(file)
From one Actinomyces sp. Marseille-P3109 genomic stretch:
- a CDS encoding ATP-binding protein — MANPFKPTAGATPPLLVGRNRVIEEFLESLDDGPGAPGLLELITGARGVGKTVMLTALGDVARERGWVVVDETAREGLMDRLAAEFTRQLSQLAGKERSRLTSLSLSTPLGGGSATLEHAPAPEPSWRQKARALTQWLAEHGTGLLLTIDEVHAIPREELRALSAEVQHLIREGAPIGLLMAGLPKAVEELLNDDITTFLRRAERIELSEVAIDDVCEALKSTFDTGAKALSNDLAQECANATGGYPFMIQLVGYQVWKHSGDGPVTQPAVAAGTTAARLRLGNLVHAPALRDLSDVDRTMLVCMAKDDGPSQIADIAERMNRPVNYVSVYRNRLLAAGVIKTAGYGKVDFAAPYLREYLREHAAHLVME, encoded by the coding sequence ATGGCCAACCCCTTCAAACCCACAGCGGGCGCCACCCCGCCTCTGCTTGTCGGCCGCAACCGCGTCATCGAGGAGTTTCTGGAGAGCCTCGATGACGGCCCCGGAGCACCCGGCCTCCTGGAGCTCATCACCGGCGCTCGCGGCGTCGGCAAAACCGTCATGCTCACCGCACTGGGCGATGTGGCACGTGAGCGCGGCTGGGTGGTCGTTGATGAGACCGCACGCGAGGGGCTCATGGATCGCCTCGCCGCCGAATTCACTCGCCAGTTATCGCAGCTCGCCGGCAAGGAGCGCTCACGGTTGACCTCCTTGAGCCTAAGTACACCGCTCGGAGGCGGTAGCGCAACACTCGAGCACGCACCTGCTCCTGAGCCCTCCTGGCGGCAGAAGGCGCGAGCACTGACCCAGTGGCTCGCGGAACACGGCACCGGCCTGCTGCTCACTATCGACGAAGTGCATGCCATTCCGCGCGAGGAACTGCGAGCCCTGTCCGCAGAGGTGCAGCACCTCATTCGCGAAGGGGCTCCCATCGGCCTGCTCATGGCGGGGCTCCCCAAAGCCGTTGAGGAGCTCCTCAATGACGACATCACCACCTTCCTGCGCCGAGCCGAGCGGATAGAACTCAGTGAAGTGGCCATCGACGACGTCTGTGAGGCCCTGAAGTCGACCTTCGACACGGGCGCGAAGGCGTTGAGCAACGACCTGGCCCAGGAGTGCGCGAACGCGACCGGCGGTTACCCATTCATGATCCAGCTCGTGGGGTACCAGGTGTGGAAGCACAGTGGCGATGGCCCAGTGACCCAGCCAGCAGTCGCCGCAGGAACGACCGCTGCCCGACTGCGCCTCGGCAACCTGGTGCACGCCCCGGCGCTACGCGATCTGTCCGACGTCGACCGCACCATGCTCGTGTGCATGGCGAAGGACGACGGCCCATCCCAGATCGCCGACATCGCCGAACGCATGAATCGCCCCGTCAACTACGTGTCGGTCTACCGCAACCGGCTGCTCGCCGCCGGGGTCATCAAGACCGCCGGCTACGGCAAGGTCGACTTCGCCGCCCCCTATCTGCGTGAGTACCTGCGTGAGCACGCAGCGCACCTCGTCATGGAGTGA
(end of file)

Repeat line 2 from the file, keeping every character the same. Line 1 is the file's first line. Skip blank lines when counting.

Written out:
- a CDS encoding ATP-binding protein — MANPFKPTAGATPPLLVGRNRVIEEFLESLDDGPGAPGLLELITGARGVGKTVMLTALGDVARERGWVVVDETAREGLMDRLAAEFTRQLSQLAGKERSRLTSLSLSTPLGGGSATLEHAPAPEPSWRQKARALTQWLAEHGTGLLLTIDEVHAIPREELRALSAEVQHLIREGAPIGLLMAGLPKAVEELLNDDITTFLRRAERIELSEVAIDDVCEALKSTFDTGAKALSNDLAQECANATGGYPFMIQLVGYQVWKHSGDGPVTQPAVAAGTTAARLRLGNLVHAPALRDLSDVDRTMLVCMAKDDGPSQIADIAERMNRPVNYVSVYRNRLLAAGVIKTAGYGKVDFAAPYLREYLREHAAHLVME, encoded by the coding sequence ATGGCCAACCCCTTCAAACCCACAGCGGGCGCCACCCCGCCTCTGCTTGTCGGCCGCAACCGCGTCATCGAGGAGTTTCTGGAGAGCCTCGATGACGGCCCCGGAGCACCCGGCCTCCTGGAGCTCATCACCGGCGCTCGCGGCGTCGGCAAAACCGTCATGCTCACCGCACTGGGCGATGTGGCACGTGAGCGCGGCTGGGTGGTCGTTGATGAGACCGCACGCGAGGGGCTCATGGATCGCCTCGCCGCCGAATTCACTCGCCAGTTATCGCAGCTCGCCGGCAAGGAGCGCTCACGGTTGACCTCCTTGAGCCTAAGTACACCGCTCGGAGGCGGTAGCGCAACACTCGAGCACGCACCTGCTCCTGAGCCCTCCTGGCGGCAGAAGGCGCGAGCACTGACCCAGTGGCTCGCGGAACACGGCACCGGCCTGCTGCTCACTATCGACGAAGTGCATGCCATTCCGCGCGAGGAACTGCGAGCCCTGTCCGCAGAGGTGCAGCACCTCATTCGCGAAGGGGCTCCCATCGGCCTGCTCATGGCGGGGCTCCCCAAAGCCGTTGAGGAGCTCCTCAATGACGACATCACCACCTTCCTGCGCCGAGCCGAGCGGATAGAACTCAGTGAAGTGGCCATCGACGACGTCTGTGAGGCCCTGAAGTCGACCTTCGACACGGGCGCGAAGGCGTTGAGCAACGACCTGGCCCAGGAGTGCGCGAACGCGACCGGCGGTTACCCATTCATGATCCAGCTCGTGGGGTACCAGGTGTGGAAGCACAGTGGCGATGGCCCAGTGACCCAGCCAGCAGTCGCCGCAGGAACGACCGCTGCCCGACTGCGCCTCGGCAACCTGGTGCACGCCCCGGCGCTACGCGATCTGTCCGACGTCGACCGCACCATGCTCGTGTGCATGGCGAAGGACGACGGCCCATCCCAGATCGCCGACATCGCCGAACGCATGAATCGCCCCGTCAACTACGTGTCGGTCTACCGCAACCGGCTGCTCGCCGCCGGGGTCATCAAGACCGCCGGCTACGGCAAGGTCGACTTCGCCGCCCCCTATCTGCGTGAGTACCTGCGTGAGCACGCAGCGCACCTCGTCATGGAGTGA